The percentages of histologically normal preantral follicles in control (fresh tissue) and after 1 or 7 days of culture are shown in Table 2. After 1 day, it was observed a significant reduction (P<0.05) in the percentage of normal follicles after culture with 2.5 or 10ng/ml of progesterone alone, compared with fresh control. In the same period, the association of 2.5 ng/ml of progesterone + FSH was benefic to the culture, since it showed greater (P<0.05) percentage of normal follicles in relation to the same concentration of progesterone alone. At day 7 of culture, addition of FSH to all progesterone concentrations kept the percentage of histologically normal preantral follicles similar to fresh control (P>0.05). It was not observed any significant difference in the percentage of normal follicles between other treatments and MEM+ at day 1 or 7 (P>0.05)

Activation of caprine primordial follicles after in vitro culture

At day 1 of culture, 2.5ng/ml of progesterone alone or 20ng/ml of progesterone associated with FSH significantly increased (P<0.05) the percentage of growing follicles when compared with fresh control (Fig.2). After 7 days, a significant increase (P<0.05) of growing follicles was observed with 2.5ng/ml of progesterone + FSH or 10ng/ml of progesterone alone, compared with fresh control. At day 1, the media containing 1 and 2.5ng/ml of progesterone alone and 20 ng/ml of progesterone + FSH showed significantly higher percentage of follicular activation than MEM+ alone (P<0.05). It is important to note that from days 1 to 7, there was a significant reduction (20ng/ml of progesterone + FSH) and, in some treatments, an increase (MEM+ alone and 2.5ng/ml of progesterone + FSH) in the percentage of growing follicles (P<0.05).


In vitro growth of caprine preantral follicles

After 1 day of culture, there was a significant increase (P<0.05) in follicular diameter in MEM+ or MEM+ supplemented with 2.5, 10 and 20ng/ml of progesterone plus FSH, or 5 and 10ng /ml of progesterone alone, compared with fresh control (Fig.3). After 7 days, in all treatments, there was a significant increase (P<0.05) in follicular diameter in all treatments compared with fresh control, except in MEM+ and MEM+ when 5ng/ml of progesterone + FSH or 10ng/ml of progesterone alone. When FSH was added to the medium containing progesterone (2.5, 10 and 20ng/ml), follicular diameter significantly increased (P<0.05) when compared with these same concentrations alone, after 1 day, while its addition decreased follicular diameter in 5 ng/ml of progesterone plus FSH (P<0.05). At day 7 of culture, the positive effect of FSH addition was verified at the concentration of 10 ng/ml of progesterone (P<0.05). With the progression of the culture period from 1 to 7 days, there was a significant increase (P<0.05) in follicular diameter in FSH, progesterone alone (1, 2.5 and 20ng/ml) and progesterone (1 and 20ng/ml) plus FSH, and a decrease in this diameter for culture performed with MEM+ or MEM+ supplemented with 5ng/ml of progesterone (P<0.05).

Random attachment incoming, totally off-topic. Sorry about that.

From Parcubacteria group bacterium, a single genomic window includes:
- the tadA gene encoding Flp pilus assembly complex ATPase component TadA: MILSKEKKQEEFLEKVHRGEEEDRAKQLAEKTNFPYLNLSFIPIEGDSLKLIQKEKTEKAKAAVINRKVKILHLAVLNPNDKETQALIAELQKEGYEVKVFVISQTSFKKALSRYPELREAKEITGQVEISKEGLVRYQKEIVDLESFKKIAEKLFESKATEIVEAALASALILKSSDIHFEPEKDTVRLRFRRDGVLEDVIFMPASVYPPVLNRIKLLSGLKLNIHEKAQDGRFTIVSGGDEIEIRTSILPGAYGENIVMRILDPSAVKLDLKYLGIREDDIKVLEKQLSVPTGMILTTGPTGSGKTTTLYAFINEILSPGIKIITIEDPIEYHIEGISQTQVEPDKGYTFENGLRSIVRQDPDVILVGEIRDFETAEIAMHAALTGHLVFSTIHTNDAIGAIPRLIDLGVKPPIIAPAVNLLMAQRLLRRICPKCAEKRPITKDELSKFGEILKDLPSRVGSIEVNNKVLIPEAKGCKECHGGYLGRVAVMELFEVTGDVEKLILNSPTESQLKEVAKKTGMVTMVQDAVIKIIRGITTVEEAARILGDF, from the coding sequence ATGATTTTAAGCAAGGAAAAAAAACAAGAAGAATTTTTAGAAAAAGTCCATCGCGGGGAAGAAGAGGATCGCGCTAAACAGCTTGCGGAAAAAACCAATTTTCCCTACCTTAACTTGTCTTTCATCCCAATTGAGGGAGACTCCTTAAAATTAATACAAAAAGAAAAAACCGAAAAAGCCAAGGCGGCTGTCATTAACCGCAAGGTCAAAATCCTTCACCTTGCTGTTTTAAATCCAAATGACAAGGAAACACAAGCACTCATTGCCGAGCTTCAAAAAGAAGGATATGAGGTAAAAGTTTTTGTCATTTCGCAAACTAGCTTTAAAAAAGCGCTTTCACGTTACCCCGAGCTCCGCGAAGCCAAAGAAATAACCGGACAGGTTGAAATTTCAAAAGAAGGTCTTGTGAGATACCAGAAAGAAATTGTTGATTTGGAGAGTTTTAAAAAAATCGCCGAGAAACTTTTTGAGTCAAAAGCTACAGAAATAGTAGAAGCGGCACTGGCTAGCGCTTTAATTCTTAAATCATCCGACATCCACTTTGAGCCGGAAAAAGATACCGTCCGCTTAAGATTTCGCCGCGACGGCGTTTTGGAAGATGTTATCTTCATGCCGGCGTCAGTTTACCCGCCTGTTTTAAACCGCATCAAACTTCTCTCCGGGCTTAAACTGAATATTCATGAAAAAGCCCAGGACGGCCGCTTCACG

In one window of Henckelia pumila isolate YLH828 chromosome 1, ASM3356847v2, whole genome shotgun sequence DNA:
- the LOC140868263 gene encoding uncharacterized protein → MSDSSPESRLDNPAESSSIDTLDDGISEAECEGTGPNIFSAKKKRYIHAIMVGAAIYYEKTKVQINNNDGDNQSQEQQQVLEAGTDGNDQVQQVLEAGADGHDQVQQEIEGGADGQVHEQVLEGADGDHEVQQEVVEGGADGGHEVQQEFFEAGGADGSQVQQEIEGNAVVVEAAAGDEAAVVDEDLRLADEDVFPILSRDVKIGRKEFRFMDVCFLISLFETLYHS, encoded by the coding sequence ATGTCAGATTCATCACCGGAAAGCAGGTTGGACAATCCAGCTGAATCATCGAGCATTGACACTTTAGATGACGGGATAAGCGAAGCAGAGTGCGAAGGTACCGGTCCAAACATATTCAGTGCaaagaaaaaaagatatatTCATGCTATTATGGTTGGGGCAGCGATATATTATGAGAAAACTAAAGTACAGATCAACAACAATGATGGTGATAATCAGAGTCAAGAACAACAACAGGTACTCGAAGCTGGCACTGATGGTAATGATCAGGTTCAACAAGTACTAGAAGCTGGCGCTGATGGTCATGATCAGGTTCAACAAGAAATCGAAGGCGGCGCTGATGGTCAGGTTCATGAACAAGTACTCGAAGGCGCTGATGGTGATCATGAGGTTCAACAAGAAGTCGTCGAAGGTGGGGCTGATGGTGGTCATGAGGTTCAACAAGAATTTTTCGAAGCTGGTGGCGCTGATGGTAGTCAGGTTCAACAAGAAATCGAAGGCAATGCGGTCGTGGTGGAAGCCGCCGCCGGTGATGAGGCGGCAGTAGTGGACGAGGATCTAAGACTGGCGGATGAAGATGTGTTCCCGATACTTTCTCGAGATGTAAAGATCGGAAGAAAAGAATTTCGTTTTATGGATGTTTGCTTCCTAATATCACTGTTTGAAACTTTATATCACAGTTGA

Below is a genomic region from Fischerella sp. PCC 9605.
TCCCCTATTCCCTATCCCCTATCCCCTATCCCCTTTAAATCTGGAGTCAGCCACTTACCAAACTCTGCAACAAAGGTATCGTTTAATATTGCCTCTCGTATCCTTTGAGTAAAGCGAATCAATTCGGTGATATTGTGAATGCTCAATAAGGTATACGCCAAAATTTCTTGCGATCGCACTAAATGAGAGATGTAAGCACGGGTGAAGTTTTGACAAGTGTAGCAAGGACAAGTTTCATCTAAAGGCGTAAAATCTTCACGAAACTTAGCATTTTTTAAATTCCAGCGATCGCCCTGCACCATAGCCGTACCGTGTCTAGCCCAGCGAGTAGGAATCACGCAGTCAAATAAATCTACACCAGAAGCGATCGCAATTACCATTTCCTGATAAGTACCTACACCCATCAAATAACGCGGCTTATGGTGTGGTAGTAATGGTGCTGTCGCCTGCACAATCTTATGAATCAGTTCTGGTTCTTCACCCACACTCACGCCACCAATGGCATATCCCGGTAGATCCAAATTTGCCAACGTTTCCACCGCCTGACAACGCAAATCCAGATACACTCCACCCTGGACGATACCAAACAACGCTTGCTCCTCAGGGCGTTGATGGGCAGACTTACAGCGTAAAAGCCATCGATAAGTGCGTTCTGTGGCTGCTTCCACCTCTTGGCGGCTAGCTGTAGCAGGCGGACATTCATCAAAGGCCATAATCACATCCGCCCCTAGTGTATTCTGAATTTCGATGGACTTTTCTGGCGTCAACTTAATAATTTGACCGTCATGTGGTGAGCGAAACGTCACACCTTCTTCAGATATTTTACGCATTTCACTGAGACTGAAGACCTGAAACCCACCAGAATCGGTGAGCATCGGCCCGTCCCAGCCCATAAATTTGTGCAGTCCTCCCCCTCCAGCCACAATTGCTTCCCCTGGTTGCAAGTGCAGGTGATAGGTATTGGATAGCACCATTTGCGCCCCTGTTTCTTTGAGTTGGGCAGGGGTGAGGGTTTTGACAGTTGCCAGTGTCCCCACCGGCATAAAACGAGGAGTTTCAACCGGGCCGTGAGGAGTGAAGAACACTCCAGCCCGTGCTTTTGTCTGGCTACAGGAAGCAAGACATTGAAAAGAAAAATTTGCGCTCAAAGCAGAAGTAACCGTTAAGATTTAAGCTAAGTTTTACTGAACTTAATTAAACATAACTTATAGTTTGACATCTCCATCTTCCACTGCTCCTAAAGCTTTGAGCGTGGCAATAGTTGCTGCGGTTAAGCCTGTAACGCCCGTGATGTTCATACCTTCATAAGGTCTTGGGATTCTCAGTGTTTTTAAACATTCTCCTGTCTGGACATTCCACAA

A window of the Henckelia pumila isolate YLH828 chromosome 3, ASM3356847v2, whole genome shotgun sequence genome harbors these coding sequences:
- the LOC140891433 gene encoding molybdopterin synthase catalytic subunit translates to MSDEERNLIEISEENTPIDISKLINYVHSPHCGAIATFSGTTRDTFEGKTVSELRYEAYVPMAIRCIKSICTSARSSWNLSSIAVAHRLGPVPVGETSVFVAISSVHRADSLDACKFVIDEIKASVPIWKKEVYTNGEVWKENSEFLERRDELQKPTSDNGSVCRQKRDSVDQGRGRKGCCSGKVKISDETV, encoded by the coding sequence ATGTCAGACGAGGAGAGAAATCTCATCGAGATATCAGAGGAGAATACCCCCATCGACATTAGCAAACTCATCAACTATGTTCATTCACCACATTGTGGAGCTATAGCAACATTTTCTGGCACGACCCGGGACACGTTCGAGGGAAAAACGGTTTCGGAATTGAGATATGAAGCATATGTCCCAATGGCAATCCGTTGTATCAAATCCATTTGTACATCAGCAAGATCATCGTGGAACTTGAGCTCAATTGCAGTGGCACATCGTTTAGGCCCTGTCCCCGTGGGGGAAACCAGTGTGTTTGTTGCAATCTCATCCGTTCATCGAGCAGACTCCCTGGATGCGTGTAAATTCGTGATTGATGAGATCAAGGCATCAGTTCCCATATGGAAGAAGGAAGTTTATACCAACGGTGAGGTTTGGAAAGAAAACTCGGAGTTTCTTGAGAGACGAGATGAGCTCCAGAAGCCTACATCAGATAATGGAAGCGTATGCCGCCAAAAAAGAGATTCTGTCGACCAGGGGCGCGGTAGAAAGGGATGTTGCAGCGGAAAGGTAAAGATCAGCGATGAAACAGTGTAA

At day 1 of culture, MEM+ or MEM+ supplemented with 5ng/ml of progesterone promoted an increase (P<0.05) in oocyte diameter when compared to fresh control (Fig.4). However, after 7 days, only 20ng/ml of progesterone associated with FSH showed an oocyte diameter significantly higher than control or MEM+. Moreover, addition of FSH to 2.5ng/ml of progesterone was benefic to preantral follicles, since it was the only treatment that promoted an increase in oocyte diameter after 1 day of culture (P<0.05). After 7 days, the same effect was observed with 10 or 20ng/ml of progesterone. With the progression of the culture period from 1 to 7 days, it was observed a significant reduction (P<0.05) in the oocyte diameter with MEM+ or MEM+ supplemented with 5 or 10ng/ml of progesterone alone or in 10ng/ml of progesterone + FSH. In contrast, in such period, it was observed a significant increase in oocyte diameter in MEM+ supplemented with FSH, 2.5ng/ml of progesterone alone and progesterone (1 and 20ng/ml) + FSH.